Formula E will think whether the Fanboost concept should remain in the sport for the Gen3 cars or not, Jamie Reigle confirms.
One of Formula E’s most significant features, making it a special series, is the Fanboost. It is an energy booster, which is given to the top 5 drivers of the fan voting, which means that the audience makes an impact on the racing aspect. According to Formula E CEO Jamie Reigle, Fanboost arose questions regarding the fulfillment of its pure purpose.
“Is Fanboost still serving the purpose that it was originally conceived with, in terms of providing that connectivity between the fans and the race product in a really authentic way? Whether it affects the outcome is a slightly different point but there are no other sports, there certainly weren’t when we started, where fans could have that direct impact on the sporting format or the sporting outcome,” he said.
Reigle also added that the sport had been working on improving the format in order to avoid any controversy.
“We’ve done a lot of work in the last year around making sure that the Fanboost concept has high integrity. For example, we stopped using Twitter as a voting platform because there were some concerns from some of the teams that it was open to manipulation.”
With the introduction of the Gen3 cars approaching, the necessity of keeping up with the Fanboost will be reconsidered. The reason for that is the attempt to define current goals and values of Formula E.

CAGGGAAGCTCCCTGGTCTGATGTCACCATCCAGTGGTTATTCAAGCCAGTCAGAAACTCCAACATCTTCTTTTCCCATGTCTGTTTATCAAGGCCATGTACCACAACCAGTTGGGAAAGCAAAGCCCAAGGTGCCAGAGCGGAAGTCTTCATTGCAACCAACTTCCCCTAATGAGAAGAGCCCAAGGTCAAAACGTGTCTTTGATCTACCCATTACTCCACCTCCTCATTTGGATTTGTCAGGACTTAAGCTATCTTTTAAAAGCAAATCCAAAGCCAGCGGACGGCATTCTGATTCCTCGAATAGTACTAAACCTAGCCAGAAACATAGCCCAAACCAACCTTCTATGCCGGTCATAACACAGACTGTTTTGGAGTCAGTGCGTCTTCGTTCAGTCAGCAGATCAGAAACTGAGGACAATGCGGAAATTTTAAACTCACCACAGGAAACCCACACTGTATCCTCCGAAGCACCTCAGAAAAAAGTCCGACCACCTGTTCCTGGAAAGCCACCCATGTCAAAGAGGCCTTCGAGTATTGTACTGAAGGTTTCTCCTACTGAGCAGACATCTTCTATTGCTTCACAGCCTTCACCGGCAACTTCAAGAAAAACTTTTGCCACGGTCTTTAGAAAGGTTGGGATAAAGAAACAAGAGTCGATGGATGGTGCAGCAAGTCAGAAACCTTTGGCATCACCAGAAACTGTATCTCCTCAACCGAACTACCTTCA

“What we’ve tried to do is refine the concept in the near term, I think we have to ask ourselves, as we go into Gen3: what are the core principles of Formula E and what are we trying to achieve?” Reigle commented.
“We have a responsibility to look at all those elements, to say ‘are they core and are they contributing to improve the experience for our fans, our guests,’ etc. And I don’t think there’s any sacred cows there.”
Another factor in the debate is whether Fanboost makes the perception of Formula E racing more complicated or not.
“Certainly for me, going into Gen3, these principles of simplicity and clarity so that the sport is intuitive as possible – you can still have an enormous amount of technology and sophistication in terms of race modeling and the energy management models – but as you think about trying to attract new users and for someone who’s not been around the championship when they watch for the first time, do they understand what’s going on?”
“Does Fanboost serve that? There is arguments that it does. On the other hand, does it make the race format as accessible as possible? I think I think there’s an open question about that.”
At the same time, Reigle admitted that the Fanboost idea would not be scrapped because of the criticism.
“We certainly won’t end it because some people whinge about it, to your point on detractors and naysayers. But I do think we have a responsibility to look very granularly at what it’s doing for us – and I say us collectively, the championship, the teams, and then see if we can evolve it.”